John and Lovett: Federal Indian law in Indiana — land of the Indians

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Travis Lovett

Che’lee John

Appropriate for the Native American Heritage Month of November is a discussion about the presence of Native Americans in Indiana. The state includes the ancestral homelands of the Miami, Potawatomi, Piankeshaw, Wea, Kickapoo, Eel River, Delaware and Shawnee. Today, the resiliency of Indigenous peoples continues and the tribal presence in Indiana is growing. Miami and Wea descendants continue to practice tribal traditions. The Pokagon Band of Potawatomi Indians operates a casino in South Bend. The Eastern Band of Cherokee Indians from North Carolina recently purchased the Caesars Southern Indiana Casino in Elizabeth, Indiana.

The rise in tribal presence offers new economic and legal opportunities, the greatest of which is the partnership between the Pokagon Band and the city of South Bend. Recently enacted legislation will help foster this partnership and enhance negotiations between the Pokagon Band and city. Specifically, the General Assembly ratified the Tribal-State Compact and passed House Bill 1441 (authored by Rep. Ed DeLaney) to extend full faith and credit to tribal court orders.

The compact is a product of negotiations between the Pokagon Band and the state, conducted under the Indian Gaming Regulatory Act (IGRA). Indian tribes are sovereign nations that are permitted to operate gaming activity on tribal lands immune from state regulation. IGRA was passed to establish a framework for tribes and states to negotiate compacts to acknowledge Class III gaming on tribal lands. Through this process, the state may negotiate for revenue sharing if bargained for in exchange for a meaningful concession. The compact provides that the Pokagon Band may operate Class III gaming under a zone of exclusivity in exchange for the Pokagon Band making an annual payment to the state at the rate of 8% of the “net win” at its gaming facility.

The compact also acknowledges that the Pokagon Band may partner with the city of South Bend “to help fund operations of such local government agencies as the Band and the City may determine.” Indiana Code § 4-29.5-19-1. The city and local businesses are well-positioned to transact with the Pokagon Band to supply goods and services to the band’s casino. Often, Indian casinos bring economically stimulating benefits to neighboring communities, particularly employment opportunities for non-Indians. There is great potential for economic development for both parties. Proactive consulting and respect for tribal sovereignty will be essential to kickstarting any negotiation between the parties.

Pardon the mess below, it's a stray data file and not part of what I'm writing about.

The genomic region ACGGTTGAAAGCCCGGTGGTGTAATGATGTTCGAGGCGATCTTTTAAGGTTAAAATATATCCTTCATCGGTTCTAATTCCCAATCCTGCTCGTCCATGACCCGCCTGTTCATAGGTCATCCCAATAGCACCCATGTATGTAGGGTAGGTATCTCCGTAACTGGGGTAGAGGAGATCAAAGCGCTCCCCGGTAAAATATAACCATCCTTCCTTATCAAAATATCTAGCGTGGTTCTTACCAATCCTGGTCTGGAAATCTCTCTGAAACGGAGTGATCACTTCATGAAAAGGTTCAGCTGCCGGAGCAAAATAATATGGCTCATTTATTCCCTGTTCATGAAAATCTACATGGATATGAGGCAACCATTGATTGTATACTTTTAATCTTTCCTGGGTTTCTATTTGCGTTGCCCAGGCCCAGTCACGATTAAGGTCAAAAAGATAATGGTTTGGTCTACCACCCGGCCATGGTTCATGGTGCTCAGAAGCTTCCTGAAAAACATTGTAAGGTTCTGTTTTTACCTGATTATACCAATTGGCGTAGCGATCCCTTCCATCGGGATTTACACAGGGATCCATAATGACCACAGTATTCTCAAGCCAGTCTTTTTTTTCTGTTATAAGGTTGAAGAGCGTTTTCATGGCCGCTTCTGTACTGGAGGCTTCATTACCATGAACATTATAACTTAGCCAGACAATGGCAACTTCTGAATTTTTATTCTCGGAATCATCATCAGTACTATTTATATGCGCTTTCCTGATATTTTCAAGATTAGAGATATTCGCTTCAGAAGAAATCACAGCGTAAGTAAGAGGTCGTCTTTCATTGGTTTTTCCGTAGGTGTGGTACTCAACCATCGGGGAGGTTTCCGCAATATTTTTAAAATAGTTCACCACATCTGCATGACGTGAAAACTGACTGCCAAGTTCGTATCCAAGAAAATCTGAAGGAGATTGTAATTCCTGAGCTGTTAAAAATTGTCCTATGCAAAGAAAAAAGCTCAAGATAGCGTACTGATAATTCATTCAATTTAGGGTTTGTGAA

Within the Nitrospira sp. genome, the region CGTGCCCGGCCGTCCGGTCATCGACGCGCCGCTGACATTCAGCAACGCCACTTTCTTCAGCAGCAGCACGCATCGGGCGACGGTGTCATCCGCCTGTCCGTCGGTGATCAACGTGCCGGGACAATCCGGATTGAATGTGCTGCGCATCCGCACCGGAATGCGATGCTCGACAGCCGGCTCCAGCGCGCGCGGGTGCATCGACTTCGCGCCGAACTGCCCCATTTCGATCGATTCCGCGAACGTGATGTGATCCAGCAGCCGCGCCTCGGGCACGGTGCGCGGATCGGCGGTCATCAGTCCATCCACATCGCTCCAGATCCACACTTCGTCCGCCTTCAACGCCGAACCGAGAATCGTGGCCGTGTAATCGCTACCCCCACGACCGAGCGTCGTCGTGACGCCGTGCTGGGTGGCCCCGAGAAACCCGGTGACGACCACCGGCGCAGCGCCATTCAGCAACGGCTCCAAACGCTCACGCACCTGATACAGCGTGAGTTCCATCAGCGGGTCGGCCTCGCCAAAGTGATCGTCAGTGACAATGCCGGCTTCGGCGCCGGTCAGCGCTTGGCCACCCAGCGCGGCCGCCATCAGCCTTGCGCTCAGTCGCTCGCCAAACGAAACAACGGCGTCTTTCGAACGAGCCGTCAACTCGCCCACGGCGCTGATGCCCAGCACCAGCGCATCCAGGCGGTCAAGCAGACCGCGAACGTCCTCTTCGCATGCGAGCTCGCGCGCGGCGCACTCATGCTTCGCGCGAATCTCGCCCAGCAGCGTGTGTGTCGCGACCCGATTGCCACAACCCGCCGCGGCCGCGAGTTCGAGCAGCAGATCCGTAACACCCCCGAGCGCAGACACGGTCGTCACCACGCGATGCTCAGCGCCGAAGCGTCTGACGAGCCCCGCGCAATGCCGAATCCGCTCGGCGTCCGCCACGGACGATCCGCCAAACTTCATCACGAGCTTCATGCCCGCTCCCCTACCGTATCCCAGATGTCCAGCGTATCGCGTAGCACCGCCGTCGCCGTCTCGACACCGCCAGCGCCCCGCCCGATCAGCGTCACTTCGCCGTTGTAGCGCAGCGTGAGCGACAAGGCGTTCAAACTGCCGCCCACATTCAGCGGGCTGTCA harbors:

Full faith and credit will serve as a backbone to these partnerships. Full faith and credit can motivate investment into the Pokagon Band’s gaming operations because it closes loopholes between different sovereigns. Non-Indian parties can enter into partnerships with greater assurance that legal issues will not be swept under a jurisdictional vacuum. The waiver of sovereign immunity is typically at the forefront of these negotiations. Indeed, the Legislature provides for the waiver of state immunity in cooperative agreements with federally recognized tribes.

Partnerships between the Pokagon Band and local units of government can and should expand beyond tribal gaming. For example, many Indigenous nations are becoming strong participants in the hemp and marijuana market. The 2018 Farm Bill (Act of Dec. 20, 2018, Pub. L. No. 115-334, Agriculture Improvement Act of 2018) creates a process for tribes to govern the production of hemp under their sovereign laws. Tribal businesses in the hemp industry, if structured appropriately, can benefit from the same legal protections as the tribe itself, namely immunity from liability and taxation. This creates an enormous opportunity for a non-Indian business to partner with an Indian tribe through a joint venture agreement and become clothed in the tribe’s sovereignty. The key to this corporate structure is for a tribe to create a holding company that serves as a political subdivision of the tribe — just like a state or municipal economic development corporation. The Eastern Band of Cherokee Indians manages its Caesars Casino through such a holding company, EBCI Holdings LLC. Notably, however, the Caesars Casino does not operate pursuant to a tribal-state compact, but rather pursuant to state law.

Another benefit of partnering with an Indian tribe is favorable lending programs. The state of Indiana desires to grow its manufacturing position in comparison to other states. Through a venture with an Indian tribe, a non-Indian business in the manufacturing sector can receive preference in a procurement process and become eligible for government contracts under Section 8(a) of the Small Business Act (15 U.S.C. § 637). Financial institutions in Indiana can participate by loaning capital to ventures that may emerge in the state. However, commercial lending and transactions in Indian Country are complicated and should not be pursued without competent counsel. Issues pertaining to tribal sovereign immunity, collateral restraints and tribal commercial laws are but a few issues that should be considered.

The opportunities discussed in this article are just a glance into the range of possibilities that can come from partnering with Indian tribes in Indiana, the land of the Indians.•

Travis Lovett (Echota Band of Cherokee Indians) and Che’lee John (Diné, Navajo Nation) both have experience practicing federal Indian law. Lovett is an associate at Krieg DeVault and John is an associate at Hoover Hull Turner. Opinions expressed are those of the authors.

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